Crushed, a novel of wine and love by Deborah Coonts
Publication Date: March 9, 2016
Genre: Contemporary Romance
In Napa Valley, he who has the best grapes wins.
And in the pursuit of perfection, dreams and hearts can be crushed.
Sophia Stone is a widow on the brink of an empty nest, stuck in an unsatisfying job managing the vineyard for a mediocre Napa vintner. Faced with an uncertain future she wonders how do you choose between making a living and making a life? Between protecting your heart and sharing it? Five years ago, after her husband was killed in an accident, Sophia put her heart and dreams on ice to care for those around her. Now her home, her dreams, and her family’s legacy grapes are threatened by the greed of the new money moving into the Valley. Sophia has a choice—give up and let them take what is hers, or risk everything fighting a battle everyone says she can’t win.
Nico Treviani has one goal in life: make brilliant wine. A woman would be an unwanted distraction. So, while recognized as one of Napa’s premier vintners, Nico finds himself alone… until his brother’s death drops not one, but two women into his life—his thirteen-year-old twin nieces. In an instant, Nico gains a family and loses his best friend and partner in the winemaking business. Struggling to care for his nieces, Nico accepts a job as head winemaker for Avery Specter, one of the new-money crowd. And he learns the hard way that new money doesn’t stick to the old rules.
Welcome to The Book Bag today Deborah! I love it when authors answer my 'voices' question. Their answers are always so much fun to read and gives us all a little look at their writing process.
I have heard other authors say that they 'hear voices in their head' and that is how they write their books: the characters are telling their stories. Not being a writer myself, that concept has always intrigued me. Does this happen to you? How do you come up with your stories?
Yes, this is my world. I hear voices and play with imaginary friends all day everyday, in the shower, on a walk, at night. I dated a psychologist once and you should’ve seen the look on his face when he asked me what I intended to do that day and I replied, “Play with my imaginary friends.” After some thought he told me that to most in his business, I would be an annuity. No, we didn’t last long:)
In real life, as in my imaginary one, I’m very visual, so I translate all of my stories into a running movie reel in my head, then I write down what I see and hear. Most of the time this works pretty well. I’ve run into trouble with my first series when people ask me what my protagonist, Lucky, looks like. The book is written in her point of view, so I never saw her in my head. I was always looking at life through her eyes. Yep, had to find a mirror so she could comment on her attributes and inadequacies.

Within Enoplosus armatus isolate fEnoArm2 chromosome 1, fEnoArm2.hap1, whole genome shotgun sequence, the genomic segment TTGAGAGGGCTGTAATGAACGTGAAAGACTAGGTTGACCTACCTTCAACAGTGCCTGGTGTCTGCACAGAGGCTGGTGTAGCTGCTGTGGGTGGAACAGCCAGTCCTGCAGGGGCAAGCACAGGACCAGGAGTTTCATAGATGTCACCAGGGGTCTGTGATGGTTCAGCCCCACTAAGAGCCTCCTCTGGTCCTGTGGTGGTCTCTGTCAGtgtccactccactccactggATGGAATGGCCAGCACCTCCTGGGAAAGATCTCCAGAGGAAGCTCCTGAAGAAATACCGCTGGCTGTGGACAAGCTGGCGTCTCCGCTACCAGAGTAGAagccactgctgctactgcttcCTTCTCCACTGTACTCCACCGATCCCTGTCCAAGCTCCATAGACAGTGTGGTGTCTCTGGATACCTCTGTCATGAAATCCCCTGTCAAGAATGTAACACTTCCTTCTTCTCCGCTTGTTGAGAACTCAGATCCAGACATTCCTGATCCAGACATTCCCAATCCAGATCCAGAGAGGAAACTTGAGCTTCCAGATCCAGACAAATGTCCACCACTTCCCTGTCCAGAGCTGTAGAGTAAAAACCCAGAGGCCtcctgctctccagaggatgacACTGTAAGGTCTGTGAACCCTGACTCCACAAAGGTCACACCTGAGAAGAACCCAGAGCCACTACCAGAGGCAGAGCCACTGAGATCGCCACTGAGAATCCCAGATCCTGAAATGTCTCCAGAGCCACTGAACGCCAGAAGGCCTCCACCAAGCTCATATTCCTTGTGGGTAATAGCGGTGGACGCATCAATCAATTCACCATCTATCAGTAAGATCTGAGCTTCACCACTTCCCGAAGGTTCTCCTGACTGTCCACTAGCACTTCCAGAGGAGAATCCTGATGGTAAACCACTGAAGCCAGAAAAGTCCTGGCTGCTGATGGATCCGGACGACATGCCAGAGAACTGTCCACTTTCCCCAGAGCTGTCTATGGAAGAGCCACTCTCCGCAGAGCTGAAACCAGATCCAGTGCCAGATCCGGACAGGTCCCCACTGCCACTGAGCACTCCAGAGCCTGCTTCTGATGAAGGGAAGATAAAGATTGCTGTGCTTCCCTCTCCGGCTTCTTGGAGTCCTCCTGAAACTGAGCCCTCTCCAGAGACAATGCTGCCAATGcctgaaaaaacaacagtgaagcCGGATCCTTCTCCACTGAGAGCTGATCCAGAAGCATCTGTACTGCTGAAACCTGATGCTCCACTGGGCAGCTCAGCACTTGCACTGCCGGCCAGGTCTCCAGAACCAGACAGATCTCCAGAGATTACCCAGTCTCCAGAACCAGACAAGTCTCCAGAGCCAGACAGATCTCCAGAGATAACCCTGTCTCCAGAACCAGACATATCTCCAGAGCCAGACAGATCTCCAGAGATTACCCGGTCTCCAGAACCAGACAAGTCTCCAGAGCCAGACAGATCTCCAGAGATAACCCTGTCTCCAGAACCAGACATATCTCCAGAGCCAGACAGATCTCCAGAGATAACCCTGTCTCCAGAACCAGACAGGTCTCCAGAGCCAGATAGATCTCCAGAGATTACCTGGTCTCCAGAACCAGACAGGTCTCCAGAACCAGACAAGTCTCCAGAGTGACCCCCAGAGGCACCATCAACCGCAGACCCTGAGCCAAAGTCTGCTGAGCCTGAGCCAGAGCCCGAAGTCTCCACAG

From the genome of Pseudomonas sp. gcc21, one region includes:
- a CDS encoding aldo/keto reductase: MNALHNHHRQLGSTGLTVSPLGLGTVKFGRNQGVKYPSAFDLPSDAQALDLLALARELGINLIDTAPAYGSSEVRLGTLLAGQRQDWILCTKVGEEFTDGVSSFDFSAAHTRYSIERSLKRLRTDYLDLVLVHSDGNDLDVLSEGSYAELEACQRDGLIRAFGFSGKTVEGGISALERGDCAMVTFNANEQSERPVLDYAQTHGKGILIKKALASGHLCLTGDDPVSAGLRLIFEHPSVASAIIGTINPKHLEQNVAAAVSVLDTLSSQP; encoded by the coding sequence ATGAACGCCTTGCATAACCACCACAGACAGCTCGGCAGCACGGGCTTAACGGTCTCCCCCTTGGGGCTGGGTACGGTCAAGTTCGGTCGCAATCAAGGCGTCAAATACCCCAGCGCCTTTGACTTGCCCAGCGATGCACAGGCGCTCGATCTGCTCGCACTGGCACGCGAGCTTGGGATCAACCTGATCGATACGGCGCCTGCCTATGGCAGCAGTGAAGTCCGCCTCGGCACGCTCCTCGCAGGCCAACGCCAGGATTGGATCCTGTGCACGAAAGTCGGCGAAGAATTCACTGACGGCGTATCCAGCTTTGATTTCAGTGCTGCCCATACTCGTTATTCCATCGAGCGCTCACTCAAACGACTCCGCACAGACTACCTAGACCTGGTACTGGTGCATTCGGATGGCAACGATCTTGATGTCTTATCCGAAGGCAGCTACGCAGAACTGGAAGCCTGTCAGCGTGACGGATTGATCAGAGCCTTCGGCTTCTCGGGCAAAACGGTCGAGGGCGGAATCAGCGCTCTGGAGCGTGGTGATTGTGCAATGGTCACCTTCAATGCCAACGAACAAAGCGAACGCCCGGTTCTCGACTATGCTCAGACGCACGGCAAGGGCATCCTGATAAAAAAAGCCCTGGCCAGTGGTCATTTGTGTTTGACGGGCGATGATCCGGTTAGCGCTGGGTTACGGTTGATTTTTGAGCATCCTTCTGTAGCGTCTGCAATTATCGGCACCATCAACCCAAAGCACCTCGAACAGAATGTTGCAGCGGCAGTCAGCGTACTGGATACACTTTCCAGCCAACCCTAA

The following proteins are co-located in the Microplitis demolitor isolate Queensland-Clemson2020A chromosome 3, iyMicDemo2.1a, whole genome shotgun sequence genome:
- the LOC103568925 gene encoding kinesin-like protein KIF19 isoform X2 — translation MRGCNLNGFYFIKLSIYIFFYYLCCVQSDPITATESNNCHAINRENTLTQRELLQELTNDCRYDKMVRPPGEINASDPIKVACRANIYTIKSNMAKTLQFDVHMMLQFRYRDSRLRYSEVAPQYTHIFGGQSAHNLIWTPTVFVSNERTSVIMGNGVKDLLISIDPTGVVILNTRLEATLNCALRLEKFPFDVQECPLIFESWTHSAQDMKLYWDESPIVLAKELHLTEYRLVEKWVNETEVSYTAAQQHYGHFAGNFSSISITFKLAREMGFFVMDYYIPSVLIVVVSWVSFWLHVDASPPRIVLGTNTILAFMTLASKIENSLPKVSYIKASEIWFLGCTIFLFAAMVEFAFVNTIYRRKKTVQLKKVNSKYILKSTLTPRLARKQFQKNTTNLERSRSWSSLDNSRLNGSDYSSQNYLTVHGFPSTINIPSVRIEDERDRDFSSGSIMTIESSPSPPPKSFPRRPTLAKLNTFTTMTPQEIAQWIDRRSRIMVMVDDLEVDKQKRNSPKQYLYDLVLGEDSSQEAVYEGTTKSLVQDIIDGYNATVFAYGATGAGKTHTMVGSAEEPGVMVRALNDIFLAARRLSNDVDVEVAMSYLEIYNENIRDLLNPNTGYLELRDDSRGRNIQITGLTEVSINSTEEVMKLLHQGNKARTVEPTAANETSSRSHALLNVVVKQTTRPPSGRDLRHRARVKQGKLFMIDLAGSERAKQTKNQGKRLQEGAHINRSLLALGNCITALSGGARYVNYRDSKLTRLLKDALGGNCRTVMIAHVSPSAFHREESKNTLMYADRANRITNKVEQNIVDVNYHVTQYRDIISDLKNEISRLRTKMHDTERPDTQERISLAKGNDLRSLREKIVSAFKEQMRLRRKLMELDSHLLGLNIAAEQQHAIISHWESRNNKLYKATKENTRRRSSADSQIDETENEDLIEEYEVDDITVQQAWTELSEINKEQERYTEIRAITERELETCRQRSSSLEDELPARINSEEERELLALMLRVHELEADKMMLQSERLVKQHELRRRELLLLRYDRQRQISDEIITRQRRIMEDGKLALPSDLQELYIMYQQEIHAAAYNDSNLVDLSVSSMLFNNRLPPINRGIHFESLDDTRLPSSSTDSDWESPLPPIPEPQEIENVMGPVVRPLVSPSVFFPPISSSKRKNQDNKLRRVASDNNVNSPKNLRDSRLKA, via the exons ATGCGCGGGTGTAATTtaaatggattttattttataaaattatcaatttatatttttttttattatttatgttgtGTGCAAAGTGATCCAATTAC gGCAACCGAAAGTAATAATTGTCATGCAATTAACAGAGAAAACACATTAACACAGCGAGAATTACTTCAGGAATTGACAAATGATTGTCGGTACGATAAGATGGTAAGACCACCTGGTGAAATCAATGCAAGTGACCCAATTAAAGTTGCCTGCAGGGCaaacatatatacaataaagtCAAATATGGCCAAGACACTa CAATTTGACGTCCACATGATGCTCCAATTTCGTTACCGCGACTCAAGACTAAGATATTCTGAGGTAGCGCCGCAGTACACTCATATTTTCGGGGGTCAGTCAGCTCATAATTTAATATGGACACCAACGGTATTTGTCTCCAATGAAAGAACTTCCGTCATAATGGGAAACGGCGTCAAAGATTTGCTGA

The Napa series is told in the third person, which presented it’s own challenges. Being able to crawl inside different characters and wander around in their thoughts made me feel like the Whoopi Goldberg character in Ghost. The more I did it, the more characters started queuing up for their chance to talk and to be heard! In CRUSHED, Nico, the male lead, has a particularly strong voice. He threatened to take over the story. I had to shush him quite a bit:) Now, CRUSHED, is the first in the series and, as I envision it, each of Sophia’s friends (including her daughter, Dani) will get to be the star of her own book, but all the women will be present in some capacity in each story as well. So, lots and lots of competing voice. The challenge is to amp up the one’s I want.
Most of the time, listening to all my characters works out fine. Other times a character simply refuses to do what I think they ought to. Since these are imaginary friends, you’d think I’d dream up ones who are a bit more compliant! But, then they wouldn’t be all that interesting to write and read about, would they? In the third book in the Lucky series, a French chef simply hijacked the whole story. I knew where I wanted the story to go but I couldn’t get past him. I tried everything. Finally, one night in a hotel in San Antonio, lying awake in the darkness listening to my then husband snore so badly I thought someone would call security, the French Chef finally told me his story. And it’s a great one. So, despite my intentions to the contrary, he became a major player in Lucky’s life, complicating things dramatically, as temperamental French chefs are won’t to do. Had the same thing happen with Lucky’s best friend, Teddie—Las Vegas’s premier female impersonator, who also happens to be straight. He was not happy at being the sidekick, the jester, if you will. And his determination to play a larger role made the stories so much better.
Through all of this, I’ve learned, I need to listen to my characters. When they seem particularly adamant, they usually are right. And they have taken the stories off on unforeseen roads that lead to much better adventures and complications!
So, the story ideas come to me, through characters, through an intriguing setting (Vegas, Napa), a Ted talk, a conference I attend with a friend because it’s about something I know nothing about, through a casual comment, through one of the myriad of things I read everyday. Life is full of stories. The key is recognizing them.
All great fun—the very best job ever.
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